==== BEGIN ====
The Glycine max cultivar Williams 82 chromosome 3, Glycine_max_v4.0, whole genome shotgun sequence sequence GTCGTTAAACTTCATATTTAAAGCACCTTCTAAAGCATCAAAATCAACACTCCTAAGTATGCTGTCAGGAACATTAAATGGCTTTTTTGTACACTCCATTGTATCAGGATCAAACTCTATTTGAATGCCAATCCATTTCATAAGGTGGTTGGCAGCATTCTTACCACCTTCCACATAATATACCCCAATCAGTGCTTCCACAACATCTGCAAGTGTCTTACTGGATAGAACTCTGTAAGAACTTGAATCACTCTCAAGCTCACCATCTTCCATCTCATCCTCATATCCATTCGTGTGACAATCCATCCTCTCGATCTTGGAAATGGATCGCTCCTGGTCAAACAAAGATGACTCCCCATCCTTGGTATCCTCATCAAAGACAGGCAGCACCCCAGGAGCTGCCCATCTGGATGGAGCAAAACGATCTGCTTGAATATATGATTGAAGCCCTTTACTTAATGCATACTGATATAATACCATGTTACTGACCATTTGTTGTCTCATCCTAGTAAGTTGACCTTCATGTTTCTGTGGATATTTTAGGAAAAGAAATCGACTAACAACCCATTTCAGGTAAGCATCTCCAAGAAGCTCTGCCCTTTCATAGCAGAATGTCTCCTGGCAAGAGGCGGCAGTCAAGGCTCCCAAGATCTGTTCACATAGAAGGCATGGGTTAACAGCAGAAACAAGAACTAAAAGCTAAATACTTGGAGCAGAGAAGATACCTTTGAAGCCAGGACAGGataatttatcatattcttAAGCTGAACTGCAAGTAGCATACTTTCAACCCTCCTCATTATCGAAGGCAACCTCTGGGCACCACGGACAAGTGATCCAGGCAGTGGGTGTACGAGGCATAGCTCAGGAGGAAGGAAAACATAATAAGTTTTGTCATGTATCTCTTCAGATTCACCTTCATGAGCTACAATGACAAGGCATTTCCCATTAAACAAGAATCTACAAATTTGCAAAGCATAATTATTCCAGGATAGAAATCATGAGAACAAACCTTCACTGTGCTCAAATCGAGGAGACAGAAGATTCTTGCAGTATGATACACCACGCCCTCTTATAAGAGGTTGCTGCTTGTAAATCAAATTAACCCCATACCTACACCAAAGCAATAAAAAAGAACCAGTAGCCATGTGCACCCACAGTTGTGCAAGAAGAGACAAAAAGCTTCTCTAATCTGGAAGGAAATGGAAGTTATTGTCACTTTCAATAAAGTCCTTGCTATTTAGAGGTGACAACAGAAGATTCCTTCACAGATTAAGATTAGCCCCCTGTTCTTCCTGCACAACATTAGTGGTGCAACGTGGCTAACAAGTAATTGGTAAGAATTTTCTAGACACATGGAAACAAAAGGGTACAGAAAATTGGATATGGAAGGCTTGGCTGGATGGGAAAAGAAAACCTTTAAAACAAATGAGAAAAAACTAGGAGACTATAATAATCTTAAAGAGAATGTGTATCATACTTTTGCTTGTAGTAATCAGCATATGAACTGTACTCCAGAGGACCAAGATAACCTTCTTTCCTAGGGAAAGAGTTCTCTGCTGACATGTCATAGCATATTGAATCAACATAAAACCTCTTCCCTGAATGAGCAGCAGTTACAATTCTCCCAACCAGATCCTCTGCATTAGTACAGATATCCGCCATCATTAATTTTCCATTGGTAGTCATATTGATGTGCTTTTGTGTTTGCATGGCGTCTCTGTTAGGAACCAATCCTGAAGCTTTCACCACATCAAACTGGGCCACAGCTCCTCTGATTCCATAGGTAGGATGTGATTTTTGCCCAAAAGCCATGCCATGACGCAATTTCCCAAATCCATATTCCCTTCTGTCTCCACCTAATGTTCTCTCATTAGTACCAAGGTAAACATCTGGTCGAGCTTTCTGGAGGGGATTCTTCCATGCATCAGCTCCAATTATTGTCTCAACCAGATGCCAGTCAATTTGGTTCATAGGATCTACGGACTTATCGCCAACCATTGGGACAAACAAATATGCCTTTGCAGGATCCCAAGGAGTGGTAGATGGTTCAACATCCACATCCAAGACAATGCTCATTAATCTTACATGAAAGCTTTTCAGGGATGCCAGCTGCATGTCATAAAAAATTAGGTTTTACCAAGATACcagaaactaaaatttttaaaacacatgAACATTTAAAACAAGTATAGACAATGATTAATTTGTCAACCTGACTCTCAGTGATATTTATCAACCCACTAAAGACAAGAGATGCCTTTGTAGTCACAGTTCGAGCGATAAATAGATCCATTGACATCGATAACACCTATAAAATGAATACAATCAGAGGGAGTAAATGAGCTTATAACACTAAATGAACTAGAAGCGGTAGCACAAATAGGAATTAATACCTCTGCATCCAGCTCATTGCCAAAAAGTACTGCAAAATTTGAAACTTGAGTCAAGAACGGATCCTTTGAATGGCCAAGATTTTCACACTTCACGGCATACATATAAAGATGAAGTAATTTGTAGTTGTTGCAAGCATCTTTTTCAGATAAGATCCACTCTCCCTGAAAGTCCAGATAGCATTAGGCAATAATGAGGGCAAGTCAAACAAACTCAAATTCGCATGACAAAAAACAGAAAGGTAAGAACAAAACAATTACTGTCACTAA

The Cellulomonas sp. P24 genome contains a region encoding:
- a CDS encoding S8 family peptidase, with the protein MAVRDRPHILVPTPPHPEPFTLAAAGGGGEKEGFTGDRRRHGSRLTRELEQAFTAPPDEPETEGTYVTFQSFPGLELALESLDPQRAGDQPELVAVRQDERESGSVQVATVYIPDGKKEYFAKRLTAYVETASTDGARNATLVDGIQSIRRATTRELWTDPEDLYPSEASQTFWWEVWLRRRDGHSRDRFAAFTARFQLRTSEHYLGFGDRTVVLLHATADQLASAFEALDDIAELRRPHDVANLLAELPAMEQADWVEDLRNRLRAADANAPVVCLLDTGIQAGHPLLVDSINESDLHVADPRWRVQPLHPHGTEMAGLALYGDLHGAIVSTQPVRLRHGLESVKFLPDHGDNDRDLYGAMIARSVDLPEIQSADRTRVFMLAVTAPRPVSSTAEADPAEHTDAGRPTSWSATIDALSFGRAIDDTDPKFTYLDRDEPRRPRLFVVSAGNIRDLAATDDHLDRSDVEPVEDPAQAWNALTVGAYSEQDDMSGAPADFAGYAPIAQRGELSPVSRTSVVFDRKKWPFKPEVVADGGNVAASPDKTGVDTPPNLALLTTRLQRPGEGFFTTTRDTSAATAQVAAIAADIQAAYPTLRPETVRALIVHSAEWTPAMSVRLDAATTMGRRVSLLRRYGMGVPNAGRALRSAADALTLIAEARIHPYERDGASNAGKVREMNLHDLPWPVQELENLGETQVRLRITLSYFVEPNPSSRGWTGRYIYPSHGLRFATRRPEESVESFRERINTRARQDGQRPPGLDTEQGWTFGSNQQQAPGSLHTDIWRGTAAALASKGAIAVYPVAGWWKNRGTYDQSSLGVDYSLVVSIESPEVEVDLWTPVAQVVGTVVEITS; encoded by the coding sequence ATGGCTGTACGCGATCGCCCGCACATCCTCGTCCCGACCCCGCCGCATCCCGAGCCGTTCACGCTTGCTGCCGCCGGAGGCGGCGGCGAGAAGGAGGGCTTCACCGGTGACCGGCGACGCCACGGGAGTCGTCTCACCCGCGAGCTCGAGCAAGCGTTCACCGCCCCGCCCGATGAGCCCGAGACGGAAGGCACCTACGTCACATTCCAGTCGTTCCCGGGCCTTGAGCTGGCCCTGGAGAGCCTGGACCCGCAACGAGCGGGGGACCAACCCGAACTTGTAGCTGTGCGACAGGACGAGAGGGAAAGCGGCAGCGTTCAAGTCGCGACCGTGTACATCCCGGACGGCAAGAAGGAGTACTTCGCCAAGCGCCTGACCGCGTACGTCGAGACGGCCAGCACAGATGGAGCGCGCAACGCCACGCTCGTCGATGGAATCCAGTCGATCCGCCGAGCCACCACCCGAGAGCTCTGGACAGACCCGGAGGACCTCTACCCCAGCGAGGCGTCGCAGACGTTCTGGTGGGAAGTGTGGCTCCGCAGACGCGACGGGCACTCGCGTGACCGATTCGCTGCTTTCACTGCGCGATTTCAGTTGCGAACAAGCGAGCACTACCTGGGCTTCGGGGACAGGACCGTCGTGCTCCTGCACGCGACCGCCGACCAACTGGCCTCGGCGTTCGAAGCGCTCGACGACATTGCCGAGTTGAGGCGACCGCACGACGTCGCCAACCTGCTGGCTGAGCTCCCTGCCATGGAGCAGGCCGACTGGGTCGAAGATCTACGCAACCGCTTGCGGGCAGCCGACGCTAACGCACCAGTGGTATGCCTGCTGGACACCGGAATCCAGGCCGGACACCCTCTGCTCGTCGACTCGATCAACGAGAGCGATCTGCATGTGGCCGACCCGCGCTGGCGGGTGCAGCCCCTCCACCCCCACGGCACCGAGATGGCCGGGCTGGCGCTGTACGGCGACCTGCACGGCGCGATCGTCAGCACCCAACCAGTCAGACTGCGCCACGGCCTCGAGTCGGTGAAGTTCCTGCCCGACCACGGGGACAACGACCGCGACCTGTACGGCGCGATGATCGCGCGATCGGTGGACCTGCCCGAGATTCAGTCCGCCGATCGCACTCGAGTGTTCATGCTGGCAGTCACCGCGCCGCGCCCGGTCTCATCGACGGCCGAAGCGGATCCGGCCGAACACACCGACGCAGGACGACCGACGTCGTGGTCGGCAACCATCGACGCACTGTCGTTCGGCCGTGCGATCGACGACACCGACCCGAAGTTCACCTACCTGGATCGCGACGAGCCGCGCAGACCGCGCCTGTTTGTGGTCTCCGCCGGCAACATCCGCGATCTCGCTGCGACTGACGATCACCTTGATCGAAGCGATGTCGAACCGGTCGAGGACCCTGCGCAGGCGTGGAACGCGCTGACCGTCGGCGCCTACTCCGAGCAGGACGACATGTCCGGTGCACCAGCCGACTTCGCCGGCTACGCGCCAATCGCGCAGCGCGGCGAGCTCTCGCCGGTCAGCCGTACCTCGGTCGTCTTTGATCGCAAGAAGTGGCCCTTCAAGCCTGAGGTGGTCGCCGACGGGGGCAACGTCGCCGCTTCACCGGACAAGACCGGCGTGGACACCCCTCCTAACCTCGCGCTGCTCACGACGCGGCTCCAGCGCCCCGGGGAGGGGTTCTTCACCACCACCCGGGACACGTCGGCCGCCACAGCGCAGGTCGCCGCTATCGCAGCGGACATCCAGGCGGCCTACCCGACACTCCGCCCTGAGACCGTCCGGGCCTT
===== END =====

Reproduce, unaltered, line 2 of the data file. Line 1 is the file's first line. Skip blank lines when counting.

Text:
The Cellulomonas sp. P24 genome contains a region encoding: